The Country Town: A Study of Rural Evolution

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Baker & Taylor, 1906 - 302 páginas
This book endeavors to set forth rural changes in their historical, scientific, and social aspects. The introduction of rural mail delivery and the extension of the telephone system will improve the country environment. But the drift toward the city is determined almost wholly by economic causes, and this book looks at how the existing middle class of country dwellers can be assisted in continuing the universally important practice of agriculture. This volume addresses the social reconstruction and environmental improvements that can help save country towns.

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Página 299 - ... of mankind. It is certain the country people would soon degenerate into a kind of savages and barbarians, were there not such frequent returns of a stated time, in which the whole village meet together with their best faces, and in their cleanliest habits, to converse with one another upon different subjects, hear their duties explained to them,' and join together in adoration of the Supreme Being.
Página 181 - In rural occupation there is nothing mean and debasing. It leads a man forth among scenes of natural grandeur and beauty ; it leaves him to the workings of his own mind, operated upon by the purest and most elevating of external influences. Such a man may be simple and rough, but he cannot be vulgar.
Página 224 - But he who is unable to live in society, or who has no need because he is sufficient for himself, must be either a beast or a god: he is no part of a state.
Página 183 - ... to accelerate the approach of the period when the great mass of American labor shall not find its employment in the field; when the young men of the country shall be obliged to -shut their eyes upon external nature, upon the heavens and the earth, and immerse themselves in close and unwholesome work-shops; when they shall be obliged to shut their ears to the...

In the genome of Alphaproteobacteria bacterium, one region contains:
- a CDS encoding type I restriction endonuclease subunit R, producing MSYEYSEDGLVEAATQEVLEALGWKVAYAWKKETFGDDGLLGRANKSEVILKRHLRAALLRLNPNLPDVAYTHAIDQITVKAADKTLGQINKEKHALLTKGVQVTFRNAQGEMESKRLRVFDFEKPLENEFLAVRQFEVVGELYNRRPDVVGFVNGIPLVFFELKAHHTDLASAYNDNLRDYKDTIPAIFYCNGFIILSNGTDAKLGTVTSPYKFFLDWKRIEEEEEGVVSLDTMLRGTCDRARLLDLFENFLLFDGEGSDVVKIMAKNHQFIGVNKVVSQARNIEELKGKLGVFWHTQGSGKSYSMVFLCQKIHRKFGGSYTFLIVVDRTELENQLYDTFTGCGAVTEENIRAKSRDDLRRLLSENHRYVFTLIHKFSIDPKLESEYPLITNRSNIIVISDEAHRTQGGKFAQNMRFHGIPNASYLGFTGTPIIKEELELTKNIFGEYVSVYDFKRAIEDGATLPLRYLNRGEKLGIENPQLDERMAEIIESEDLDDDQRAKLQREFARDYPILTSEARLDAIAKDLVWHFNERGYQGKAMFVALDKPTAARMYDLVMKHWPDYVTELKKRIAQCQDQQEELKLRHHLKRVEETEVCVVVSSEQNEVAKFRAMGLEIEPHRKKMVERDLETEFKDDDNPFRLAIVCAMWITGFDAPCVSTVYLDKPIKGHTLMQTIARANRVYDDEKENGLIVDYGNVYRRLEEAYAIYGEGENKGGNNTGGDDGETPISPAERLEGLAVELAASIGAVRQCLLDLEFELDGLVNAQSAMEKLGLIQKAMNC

Página 136 - A man, considered in his present state, seems only sent into the world to propagate his kind. He provides himself with a successor, and immediately quits his post to make room for him. He does not seem born to enjoy life, but to deliver it down to others.
Página 15 - The economy and thriftiness resulting from our household manufactures are such that they will never again be laid aside ; and nothing more salutary for us has ever happened than the British obstructions to our demands for their manufactures.
Página 79 - ... citizens, and then what should be the size and character of the country. Most persons think that a state in order to be happy ought to be large; but even if they are right, they have no idea what is a large and what a small state. For they judge of the size of the city by the number of the inhabitants; whereas they ought to regard, not their number, but their power. A city too, like an individual, has a work to do; and that city which is best adapted to the fulfillment of its work is to be deemed...
Página 15 - Here we do little in the fine way, but in coarse and middling goods a great deal. Every family in the country is a manufactory within itself, and is very generally able to make within itself all the stouter and middling stuffs for its own clothing and household use. We consider a sheep for every person in *the family as sufficient to clothe it, in addition to the cotton, hemp and flax which we raise ourselves.
Página 10 - If we would study with profit the history of our ancestors, we must be constantly on our guard against that delusion which the well-known names of families, places, and offices naturally produce, and must never forget that the country of which we read was a very different country from that in which we live.
Página 13 - ... about two-thirds of the clothing, including hosiery, and of the house and table linen, worn and used by the inhabitants of the United States, who do not reside in cities, is the product of family manufactures.

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